So the two polynomials you have are,
    x^2+2x+1
    x^2+6x+1
    Follow Math Help Forum on Facebook and Google+

  8. #8
    Member
    Joined
    Sep 2006
    Posts
    83
    Hi perfecthacker,

    I got it now.

    Do you know how to prove this question too?

    Prove: If a is any integer and the polynomial f(x) = x^2 + ax +1 factors (polymod 9), then there are three distinct non-negative integers y less than 9 such that f(y)≡ 0 ( mod 9).
    Follow Math Help Forum on Facebook and Google+

  9. #9
    Global Moderator

    Joined
    Nov 2005
    From
    New York City
    Posts
    10,616
    Thanks
    10
    Quote Originally Posted by beta12 View Post
    Prove: If a is any integer and the polynomial f(x) = x^2 + ax +1 factors (polymod 9), then there are three distinct non-negative integers y less than 9 such that f(y)≡ 0 ( mod 9).
    It factos,
    x^2+ax+1 = (x+b)(x+c)
    Thus,
    x^2+ax+1=x^2+(b+c)x+bc
    Thus,
    a=b+c
    1=bc
    Thus, you need to find all values of 'a'
    such that you can find integers 1<=b,c<=9
    That make the above statement true.

    There should be 3 values of 'b' and 'c'.
    The first condition: a=b+c is not important.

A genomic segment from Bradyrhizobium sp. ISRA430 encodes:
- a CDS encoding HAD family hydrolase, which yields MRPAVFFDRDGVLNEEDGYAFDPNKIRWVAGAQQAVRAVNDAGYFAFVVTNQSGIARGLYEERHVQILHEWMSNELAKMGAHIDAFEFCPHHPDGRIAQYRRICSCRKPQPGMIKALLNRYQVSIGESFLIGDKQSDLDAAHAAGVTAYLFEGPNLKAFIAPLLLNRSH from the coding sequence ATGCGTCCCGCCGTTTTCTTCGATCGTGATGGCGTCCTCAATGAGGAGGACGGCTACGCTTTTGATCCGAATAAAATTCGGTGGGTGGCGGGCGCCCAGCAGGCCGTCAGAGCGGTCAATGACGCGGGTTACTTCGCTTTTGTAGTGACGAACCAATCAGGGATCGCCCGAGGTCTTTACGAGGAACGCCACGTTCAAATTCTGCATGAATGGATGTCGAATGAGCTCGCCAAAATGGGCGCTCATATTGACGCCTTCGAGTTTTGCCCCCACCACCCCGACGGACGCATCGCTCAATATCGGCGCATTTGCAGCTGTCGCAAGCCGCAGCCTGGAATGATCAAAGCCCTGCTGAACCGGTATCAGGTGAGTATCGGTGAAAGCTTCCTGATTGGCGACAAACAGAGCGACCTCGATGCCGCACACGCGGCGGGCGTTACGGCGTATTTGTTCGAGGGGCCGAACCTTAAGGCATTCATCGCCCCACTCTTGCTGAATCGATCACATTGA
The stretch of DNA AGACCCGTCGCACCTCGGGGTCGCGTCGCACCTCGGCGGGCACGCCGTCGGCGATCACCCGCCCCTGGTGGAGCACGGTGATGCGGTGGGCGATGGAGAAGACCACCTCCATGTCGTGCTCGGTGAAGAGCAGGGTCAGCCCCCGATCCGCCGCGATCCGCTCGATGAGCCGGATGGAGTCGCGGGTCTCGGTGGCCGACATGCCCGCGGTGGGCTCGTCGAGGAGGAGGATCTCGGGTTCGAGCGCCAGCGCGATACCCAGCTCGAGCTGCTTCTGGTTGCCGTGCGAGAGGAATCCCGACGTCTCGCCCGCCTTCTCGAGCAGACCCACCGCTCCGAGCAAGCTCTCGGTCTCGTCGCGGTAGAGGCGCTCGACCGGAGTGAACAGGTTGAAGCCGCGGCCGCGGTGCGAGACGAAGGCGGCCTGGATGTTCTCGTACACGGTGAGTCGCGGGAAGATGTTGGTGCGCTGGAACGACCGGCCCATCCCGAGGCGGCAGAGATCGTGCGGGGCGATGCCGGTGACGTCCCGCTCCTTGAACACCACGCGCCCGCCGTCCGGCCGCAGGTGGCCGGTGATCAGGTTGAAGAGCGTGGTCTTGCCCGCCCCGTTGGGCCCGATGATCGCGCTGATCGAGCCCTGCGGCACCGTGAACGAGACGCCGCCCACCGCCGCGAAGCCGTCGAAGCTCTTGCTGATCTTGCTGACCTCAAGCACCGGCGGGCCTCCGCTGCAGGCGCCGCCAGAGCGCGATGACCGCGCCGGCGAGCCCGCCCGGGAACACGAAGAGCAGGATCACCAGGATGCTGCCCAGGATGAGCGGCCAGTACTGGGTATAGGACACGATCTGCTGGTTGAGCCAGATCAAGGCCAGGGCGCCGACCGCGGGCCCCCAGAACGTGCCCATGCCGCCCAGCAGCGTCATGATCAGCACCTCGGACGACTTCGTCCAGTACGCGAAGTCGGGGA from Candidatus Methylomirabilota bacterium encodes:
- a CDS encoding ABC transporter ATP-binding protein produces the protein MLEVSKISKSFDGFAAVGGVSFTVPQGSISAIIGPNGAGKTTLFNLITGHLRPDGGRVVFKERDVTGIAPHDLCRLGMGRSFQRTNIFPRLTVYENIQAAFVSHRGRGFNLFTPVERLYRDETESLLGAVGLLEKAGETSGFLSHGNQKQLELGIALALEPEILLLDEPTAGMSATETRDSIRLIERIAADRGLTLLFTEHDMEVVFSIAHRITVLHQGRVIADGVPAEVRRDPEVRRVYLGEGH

All you need to find is distinct 'b' and 'c' such that they are inverses (bc=1) and then declare a=b+c.
    Follow Math Help Forum on Facebook and Google+

  10. #10
    Member
    Joined
    Sep 2006
    Posts
    83
    Hi perfecthacker,

    Thank you very much.
    Follow Math Help Forum on Facebook and Google+

Similar Math Help Forum Discussions

  1. Replies: 3
    Last Post: July 2nd 2011, 08:03 PM
  2. Replies: 7
    Last Post: April 7th 2011, 01:38 PM
  3. Replies: 7
    Last Post: January 8th 2010, 04:13 AM
  4. Completing the Square (Quadratic Polynomials)
    Posted in the Math Topics Forum
    Replies: 2
    Last Post: June 3rd 2009, 05:58 AM
  5. Replies: 5
    Last Post: November 29th 2005, 04:22 PM

Search Tags


/mathhelpforum @mathhelpforum